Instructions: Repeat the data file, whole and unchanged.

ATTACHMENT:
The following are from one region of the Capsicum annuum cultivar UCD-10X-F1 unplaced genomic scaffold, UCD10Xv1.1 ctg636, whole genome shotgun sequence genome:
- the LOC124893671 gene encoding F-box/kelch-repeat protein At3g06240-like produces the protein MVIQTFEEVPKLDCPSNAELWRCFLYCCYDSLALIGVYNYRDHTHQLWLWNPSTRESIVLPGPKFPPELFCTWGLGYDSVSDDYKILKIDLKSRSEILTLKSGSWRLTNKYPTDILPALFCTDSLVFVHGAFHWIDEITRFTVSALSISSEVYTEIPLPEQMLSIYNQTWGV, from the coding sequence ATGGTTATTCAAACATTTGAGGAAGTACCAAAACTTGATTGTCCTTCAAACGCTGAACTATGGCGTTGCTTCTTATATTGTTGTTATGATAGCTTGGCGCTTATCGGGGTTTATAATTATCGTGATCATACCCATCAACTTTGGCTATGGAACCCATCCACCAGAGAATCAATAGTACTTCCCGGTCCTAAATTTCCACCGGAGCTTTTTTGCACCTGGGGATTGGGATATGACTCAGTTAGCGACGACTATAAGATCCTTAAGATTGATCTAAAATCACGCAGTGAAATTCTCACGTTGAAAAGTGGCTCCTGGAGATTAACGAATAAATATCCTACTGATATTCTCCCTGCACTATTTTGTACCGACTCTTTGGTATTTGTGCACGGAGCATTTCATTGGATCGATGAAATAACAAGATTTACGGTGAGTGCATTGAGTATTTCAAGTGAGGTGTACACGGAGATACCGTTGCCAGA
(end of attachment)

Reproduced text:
The following are from one region of the Capsicum annuum cultivar UCD-10X-F1 unplaced genomic scaffold, UCD10Xv1.1 ctg636, whole genome shotgun sequence genome:
- the LOC124893671 gene encoding F-box/kelch-repeat protein At3g06240-like produces the protein MVIQTFEEVPKLDCPSNAELWRCFLYCCYDSLALIGVYNYRDHTHQLWLWNPSTRESIVLPGPKFPPELFCTWGLGYDSVSDDYKILKIDLKSRSEILTLKSGSWRLTNKYPTDILPALFCTDSLVFVHGAFHWIDEITRFTVSALSISSEVYTEIPLPEQMLSIYNQTWGV, from the coding sequence ATGGTTATTCAAACATTTGAGGAAGTACCAAAACTTGATTGTCCTTCAAACGCTGAACTATGGCGTTGCTTCTTATATTGTTGTTATGATAGCTTGGCGCTTATCGGGGTTTATAATTATCGTGATCATACCCATCAACTTTGGCTATGGAACCCATCCACCAGAGAATCAATAGTACTTCCCGGTCCTAAATTTCCACCGGAGCTTTTTTGCACCTGGGGATTGGGATATGACTCAGTTAGCGACGACTATAAGATCCTTAAGATTGATCTAAAATCACGCAGTGAAATTCTCACGTTGAAAAGTGGCTCCTGGAGATTAACGAATAAATATCCTACTGATATTCTCCCTGCACTATTTTGTACCGACTCTTTGGTATTTGTGCACGGAGCATTTCATTGGATCGATGAAATAACAAGATTTACGGTGAGTGCATTGAGTATTTCAAGTGAGGTGTACACGGAGATACCGTTGCCAGA